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Friday, March 27, 2009

Candlepin Bowling

The three objects above are identifiable probably only to New Englanders. They are, of course, candlepin bowling balls. The sport created in New England is played only here and in some of the Canadian Maritimes.

The sport actually is less popular in Rhode Island and Connecticut, but I’d love to hear from our friends in these states to know if they’ve been candlepin bowling in their communities, or if it’s duckpin they prefer. Or ten-pin, which some New Englanders call “big balls.”

We have Justin White to thank for this sport, who in 1879 bought a billiard and bowling business in Worcester, and developed the game. Bowling of one form or another had been around since people lived in caves, but Mr. White made some refinements, and this particular game’s popularity took off.

For our friends not familiar with candlepin bowling, the game is a bit harder than ten-pin bowling (big balls). The pins are more narrow and streamlined (like candles), the balls are smaller (like grapefruit). The balls can frequently pass right through the spaces between the pins and hit nothing, prompting much harassment from fellow bowlers.

Ten-pin? Heaving a giant ball at a bunch of fat pins, of course you’re going to knock something down. Big deal.

Each game in candlepin is called a string, and a bowler gets three tries each box to knock ‘em down. We leave pins up in configurations called “the four horsemen” or “spread eagle” or a “half Worcester”.

Many of us grew up watching Don Gillis on “Candlepin Bowling” on TV. For more on candlepin bowling, have a look at this website.


Unknown said...

Gosh, I lovge bowling & was actually pretty decent at it in my prime. But I only did "big balls" as you say-- always wanted to try candlepins, but there weren't any in Vermont I knew of. My father liked to watch a candlepin show on one of the Boston stations on weekends. It seemed interesting because they don't clear the deadwood & you can use it to make shots. Fun post!

Jacqueline T. Lynch said...

Thanks, John. Your father's bowling show on TV was the one undoubtedly my father, and consequently the rest of us, were glued to on Saturday morning. I can remember being fascinated by the giant clear drum of postcards people sent in, from which a raffle winner was chosen each week.

No candlepin in Vermont? I'm surprised. One of the things I love about candlepin is that you can often still find the small, out of the way candlepin places that have maybe four or five lanes and a lunch counter. No giant "family fun" plazas with arcades and such. Little homey hole-in-the-wall places. I used to bowl at a place that was on the second floor of some old main street professional building that had, I think, three candlepin lanes and an old gentleman, probably named Pop, renting shoes.

Yes, you use the deadwood in candlepin. Sometimes you can knock more pins down by using it, sometimes it flies up and you knock down pins in the next lane with it.

Unknown said...

Hi Jacqueline:

There probably was candlepin in VT, but I never unearthed it.

Anonymous said...

Ha! We used to go candlepin bowling every Saturday in the kids league. It was great! I think I still have a few trophies!

Jacqueline T. Lynch said...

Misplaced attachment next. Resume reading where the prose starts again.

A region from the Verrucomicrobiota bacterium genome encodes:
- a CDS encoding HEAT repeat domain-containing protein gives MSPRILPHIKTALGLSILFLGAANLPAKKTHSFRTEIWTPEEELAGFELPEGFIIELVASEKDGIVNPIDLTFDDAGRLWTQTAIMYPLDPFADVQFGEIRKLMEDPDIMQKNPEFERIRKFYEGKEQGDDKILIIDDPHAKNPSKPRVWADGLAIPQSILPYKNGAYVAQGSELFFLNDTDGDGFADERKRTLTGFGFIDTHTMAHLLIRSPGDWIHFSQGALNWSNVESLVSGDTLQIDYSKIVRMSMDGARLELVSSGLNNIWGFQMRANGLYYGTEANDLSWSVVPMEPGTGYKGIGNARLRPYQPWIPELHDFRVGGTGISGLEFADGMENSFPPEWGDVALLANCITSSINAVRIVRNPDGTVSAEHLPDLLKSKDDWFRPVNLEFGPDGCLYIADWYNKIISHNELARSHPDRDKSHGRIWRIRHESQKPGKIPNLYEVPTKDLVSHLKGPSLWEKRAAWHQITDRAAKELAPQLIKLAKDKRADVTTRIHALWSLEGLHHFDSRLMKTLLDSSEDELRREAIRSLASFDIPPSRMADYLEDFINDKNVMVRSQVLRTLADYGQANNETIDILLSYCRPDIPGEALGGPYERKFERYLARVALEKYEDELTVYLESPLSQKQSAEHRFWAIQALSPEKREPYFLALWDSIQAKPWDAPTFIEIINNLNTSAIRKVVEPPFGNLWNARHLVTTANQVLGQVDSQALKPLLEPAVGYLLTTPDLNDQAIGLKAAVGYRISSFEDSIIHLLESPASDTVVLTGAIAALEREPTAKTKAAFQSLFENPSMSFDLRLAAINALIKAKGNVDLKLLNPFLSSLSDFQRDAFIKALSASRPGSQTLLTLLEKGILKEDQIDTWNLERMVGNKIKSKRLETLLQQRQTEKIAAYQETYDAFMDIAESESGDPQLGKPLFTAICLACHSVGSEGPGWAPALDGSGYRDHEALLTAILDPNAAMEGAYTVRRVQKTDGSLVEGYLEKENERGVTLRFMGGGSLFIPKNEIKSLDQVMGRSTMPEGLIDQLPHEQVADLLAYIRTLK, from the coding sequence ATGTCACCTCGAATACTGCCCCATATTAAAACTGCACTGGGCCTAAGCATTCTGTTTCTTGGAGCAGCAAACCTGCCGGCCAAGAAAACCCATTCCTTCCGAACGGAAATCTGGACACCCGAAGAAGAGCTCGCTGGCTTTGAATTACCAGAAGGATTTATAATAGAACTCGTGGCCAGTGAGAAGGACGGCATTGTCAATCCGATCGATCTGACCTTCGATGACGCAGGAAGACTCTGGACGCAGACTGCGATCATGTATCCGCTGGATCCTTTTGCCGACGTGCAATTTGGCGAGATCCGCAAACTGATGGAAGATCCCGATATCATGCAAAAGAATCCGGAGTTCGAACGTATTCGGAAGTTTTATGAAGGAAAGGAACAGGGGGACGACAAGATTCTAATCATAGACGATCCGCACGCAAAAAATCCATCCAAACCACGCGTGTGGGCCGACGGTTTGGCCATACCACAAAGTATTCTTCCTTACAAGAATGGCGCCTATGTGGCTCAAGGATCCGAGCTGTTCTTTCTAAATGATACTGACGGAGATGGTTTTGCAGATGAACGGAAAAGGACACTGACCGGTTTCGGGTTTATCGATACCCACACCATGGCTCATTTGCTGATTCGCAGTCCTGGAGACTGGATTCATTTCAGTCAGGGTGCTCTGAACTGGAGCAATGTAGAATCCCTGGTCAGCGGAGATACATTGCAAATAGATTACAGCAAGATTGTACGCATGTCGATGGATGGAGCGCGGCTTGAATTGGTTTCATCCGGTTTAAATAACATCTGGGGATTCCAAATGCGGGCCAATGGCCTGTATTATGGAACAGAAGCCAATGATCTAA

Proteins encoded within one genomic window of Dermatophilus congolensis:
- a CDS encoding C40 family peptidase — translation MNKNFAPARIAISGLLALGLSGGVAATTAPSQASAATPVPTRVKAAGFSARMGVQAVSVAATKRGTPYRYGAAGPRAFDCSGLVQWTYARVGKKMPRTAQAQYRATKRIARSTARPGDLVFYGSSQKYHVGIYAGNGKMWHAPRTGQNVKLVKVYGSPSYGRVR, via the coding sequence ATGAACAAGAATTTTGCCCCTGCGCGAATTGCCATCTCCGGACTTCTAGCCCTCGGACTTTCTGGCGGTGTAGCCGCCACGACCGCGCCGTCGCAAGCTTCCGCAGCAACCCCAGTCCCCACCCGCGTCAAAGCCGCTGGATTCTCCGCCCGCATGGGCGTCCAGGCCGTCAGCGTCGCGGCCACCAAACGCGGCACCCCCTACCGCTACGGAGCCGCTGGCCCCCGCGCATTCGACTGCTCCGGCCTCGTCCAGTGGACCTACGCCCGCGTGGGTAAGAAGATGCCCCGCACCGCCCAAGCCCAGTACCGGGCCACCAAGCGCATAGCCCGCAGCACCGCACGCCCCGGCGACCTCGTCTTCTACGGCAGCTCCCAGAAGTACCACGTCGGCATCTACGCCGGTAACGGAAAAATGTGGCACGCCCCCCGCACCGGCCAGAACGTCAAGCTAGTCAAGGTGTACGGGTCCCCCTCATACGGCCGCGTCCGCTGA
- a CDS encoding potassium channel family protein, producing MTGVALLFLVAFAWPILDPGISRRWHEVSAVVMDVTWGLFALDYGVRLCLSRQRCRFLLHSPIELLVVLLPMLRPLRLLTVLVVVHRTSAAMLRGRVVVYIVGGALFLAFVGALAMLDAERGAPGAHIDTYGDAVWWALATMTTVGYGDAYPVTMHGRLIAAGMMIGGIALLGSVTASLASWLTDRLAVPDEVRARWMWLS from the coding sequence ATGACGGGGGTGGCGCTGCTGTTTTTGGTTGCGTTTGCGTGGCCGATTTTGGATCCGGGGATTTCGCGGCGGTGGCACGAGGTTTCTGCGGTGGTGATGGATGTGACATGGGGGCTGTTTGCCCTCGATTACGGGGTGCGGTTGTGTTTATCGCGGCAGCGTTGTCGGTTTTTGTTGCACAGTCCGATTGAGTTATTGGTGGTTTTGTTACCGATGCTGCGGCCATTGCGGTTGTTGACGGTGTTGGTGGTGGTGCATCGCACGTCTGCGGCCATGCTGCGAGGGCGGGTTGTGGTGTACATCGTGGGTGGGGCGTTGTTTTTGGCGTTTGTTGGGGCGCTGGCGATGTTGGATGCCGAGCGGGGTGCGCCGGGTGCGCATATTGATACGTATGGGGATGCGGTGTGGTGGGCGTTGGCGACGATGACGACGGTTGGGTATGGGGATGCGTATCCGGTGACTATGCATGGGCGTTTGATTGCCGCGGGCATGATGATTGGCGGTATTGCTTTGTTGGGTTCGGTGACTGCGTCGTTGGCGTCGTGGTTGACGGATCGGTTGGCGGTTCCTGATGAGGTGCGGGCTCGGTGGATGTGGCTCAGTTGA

Wow! Not only another candlepin bowler, but a champion as well! You save those trophies, K. Shine them up. Bring in the neighbors to see them. Be proud. I'm just honored you dropped by to visit.

k2 said...

A few trophies? I think we had a room dedicated to those trophies she had! I didn't have my own room 'till I was 16 because of those things! ;) She failed to point out that we actually chose bowling over cartoons most of the time. Being from rural New England, in the 80's, Saturday morning was the only time Cartoons were on! Candlepin is by far the best. I didn't play 'big ball' until college and it was so much easier!

Jacqueline T. Lynch said...

Welcome K2, and thanks for the expose on K's candlepin bowling career as it impacted on your deprived childhood. Indeed, the world of championship candlepin bowling can be sordid.

Bowling over cartoons? That's a tough one. I don't know if I would be strong enough to make that choice.

"Big ball" is easier, you're right. It's like playing "Candyland" and candlepin bowling is like playing chess.

Thanks so much for joining us, K2.

Daniel Lieberman said...

Did you know that there is a candlepin bowling alley in Shelburne Falls? Please come back and visit us for bowling...
Falls Bowling Alley

Jacqueline T. Lynch said...

I'll just grab my bowling shoes. Let's all head up to bowl a string at the Shelburn Falls Bowling Alley.

T. said...

OMG You guys are CCCCRRRUUUEEELLLL!! My husband and I just moved TO Hartford, CT. last year after living in Bryan, OH. for 14 years, and I've been DYING to play CANDLEPIN! I can't play Big Ball well because the balls are a bit too heavy for my wrist. Please tell me there is some candlepin in the area?!?!

Jacqueline T. Lynch said...

I feel your pain, T. I really don't know of any CT candlepin alleys, though I'm sure there must be. I will say that the Agawam Bowl in Agawam, Mass, just over the state line, does have candlepin - 359 Walnut Street Extension. My usual candlepin haunt these days is the Canal Lanes in Southampton, Mass., a nice place I really like. I'm afraid that in your quest for real bowling (as we like to say here, "if it ain't candlepin, it ain't bowling), that you're probably going to have to take a little drive. By the way, as regards your wrist pain, candlepin is just the think for people suffering from carpal tunnel, back pain, or difficulties gripping a big ball. Good luck!

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